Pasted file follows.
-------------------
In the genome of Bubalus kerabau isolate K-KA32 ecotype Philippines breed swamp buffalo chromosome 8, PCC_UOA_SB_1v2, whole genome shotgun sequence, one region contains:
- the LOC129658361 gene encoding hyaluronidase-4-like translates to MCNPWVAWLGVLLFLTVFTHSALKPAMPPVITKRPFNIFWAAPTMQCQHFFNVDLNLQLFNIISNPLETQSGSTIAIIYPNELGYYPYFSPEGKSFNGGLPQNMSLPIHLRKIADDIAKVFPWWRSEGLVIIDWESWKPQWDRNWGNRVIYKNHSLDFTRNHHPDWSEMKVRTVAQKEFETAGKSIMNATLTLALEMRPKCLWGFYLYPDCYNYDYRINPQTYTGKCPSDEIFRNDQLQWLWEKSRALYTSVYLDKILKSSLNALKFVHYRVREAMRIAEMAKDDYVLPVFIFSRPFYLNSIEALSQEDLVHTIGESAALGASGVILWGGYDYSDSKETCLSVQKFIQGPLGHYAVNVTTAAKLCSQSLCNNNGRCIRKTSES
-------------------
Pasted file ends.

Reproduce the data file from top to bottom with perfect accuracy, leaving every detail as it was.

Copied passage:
In the genome of Bubalus kerabau isolate K-KA32 ecotype Philippines breed swamp buffalo chromosome 8, PCC_UOA_SB_1v2, whole genome shotgun sequence, one region contains:
- the LOC129658361 gene encoding hyaluronidase-4-like translates to MCNPWVAWLGVLLFLTVFTHSALKPAMPPVITKRPFNIFWAAPTMQCQHFFNVDLNLQLFNIISNPLETQSGSTIAIIYPNELGYYPYFSPEGKSFNGGLPQNMSLPIHLRKIADDIAKVFPWWRSEGLVIIDWESWKPQWDRNWGNRVIYKNHSLDFTRNHHPDWSEMKVRTVAQKEFETAGKSIMNATLTLALEMRPKCLWGFYLYPDCYNYDYRINPQTYTGKCPSDEIFRNDQLQWLWEKSRALYTSVYLDKILKSSLNALKFVHYRVREAMRIAEMAKDDYVLPVFIFSRPFYLNSIEALSQEDLVHTIGESAALGASGVILWGGYDYSDSKETCLSVQKFIQGPLGHYAVNVTTAAKLCSQSLCNNNGRCIRKTSES